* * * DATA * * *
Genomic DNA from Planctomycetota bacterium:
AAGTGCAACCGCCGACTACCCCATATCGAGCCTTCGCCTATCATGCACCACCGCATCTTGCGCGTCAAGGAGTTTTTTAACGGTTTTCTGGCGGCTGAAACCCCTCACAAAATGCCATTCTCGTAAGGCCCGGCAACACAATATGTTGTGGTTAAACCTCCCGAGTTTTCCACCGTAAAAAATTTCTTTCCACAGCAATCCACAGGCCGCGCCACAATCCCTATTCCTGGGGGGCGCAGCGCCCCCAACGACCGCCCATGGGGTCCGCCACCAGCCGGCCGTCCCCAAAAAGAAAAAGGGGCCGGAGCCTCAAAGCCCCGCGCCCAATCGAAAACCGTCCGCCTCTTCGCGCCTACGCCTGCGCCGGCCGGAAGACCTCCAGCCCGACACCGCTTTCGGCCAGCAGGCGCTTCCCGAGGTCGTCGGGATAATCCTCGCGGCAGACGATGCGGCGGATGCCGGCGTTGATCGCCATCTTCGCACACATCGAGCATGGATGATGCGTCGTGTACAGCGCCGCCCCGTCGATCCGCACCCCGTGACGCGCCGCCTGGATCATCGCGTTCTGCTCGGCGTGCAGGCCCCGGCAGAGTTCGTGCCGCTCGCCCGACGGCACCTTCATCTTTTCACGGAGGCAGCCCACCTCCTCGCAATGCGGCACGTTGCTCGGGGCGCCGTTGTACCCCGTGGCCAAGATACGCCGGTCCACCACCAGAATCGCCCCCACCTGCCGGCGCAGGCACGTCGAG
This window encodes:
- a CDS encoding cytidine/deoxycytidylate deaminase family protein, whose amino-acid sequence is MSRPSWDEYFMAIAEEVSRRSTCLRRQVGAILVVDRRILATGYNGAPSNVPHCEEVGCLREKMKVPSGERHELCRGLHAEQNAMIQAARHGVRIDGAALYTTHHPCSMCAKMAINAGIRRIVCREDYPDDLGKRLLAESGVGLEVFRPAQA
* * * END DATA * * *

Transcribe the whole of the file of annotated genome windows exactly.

Genomic DNA from Planctomycetota bacterium:
AAGTGCAACCGCCGACTACCCCATATCGAGCCTTCGCCTATCATGCACCACCGCATCTTGCGCGTCAAGGAGTTTTTTAACGGTTTTCTGGCGGCTGAAACCCCTCACAAAATGCCATTCTCGTAAGGCCCGGCAACACAATATGTTGTGGTTAAACCTCCCGAGTTTTCCACCGTAAAAAATTTCTTTCCACAGCAATCCACAGGCCGCGCCACAATCCCTATTCCTGGGGGGCGCAGCGCCCCCAACGACCGCCCATGGGGTCCGCCACCAGCCGGCCGTCCCCAAAAAGAAAAAGGGGCCGGAGCCTCAAAGCCCCGCGCCCAATCGAAAACCGTCCGCCTCTTCGCGCCTACGCCTGCGCCGGCCGGAAGACCTCCAGCCCGACACCGCTTTCGGCCAGCAGGCGCTTCCCGAGGTCGTCGGGATAATCCTCGCGGCAGACGATGCGGCGGATGCCGGCGTTGATCGCCATCTTCGCACACATCGAGCATGGATGATGCGTCGTGTACAGCGCCGCCCCGTCGATCCGCACCCCGTGACGCGCCGCCTGGATCATCGCGTTCTGCTCGGCGTGCAGGCCCCGGCAGAGTTCGTGCCGCTCGCCCGACGGCACCTTCATCTTTTCACGGAGGCAGCCCACCTCCTCGCAATGCGGCACGTTGCTCGGGGCGCCGTTGTACCCCGTGGCCAAGATACGCCGGTCCACCACCAGAATCGCCCCCACCTGCCGGCGCAGGCACGTCGAG
This window encodes:
- a CDS encoding cytidine/deoxycytidylate deaminase family protein, whose amino-acid sequence is MSRPSWDEYFMAIAEEVSRRSTCLRRQVGAILVVDRRILATGYNGAPSNVPHCEEVGCLREKMKVPSGERHELCRGLHAEQNAMIQAARHGVRIDGAALYTTHHPCSMCAKMAINAGIRRIVCREDYPDDLGKRLLAESGVGLEVFRPAQA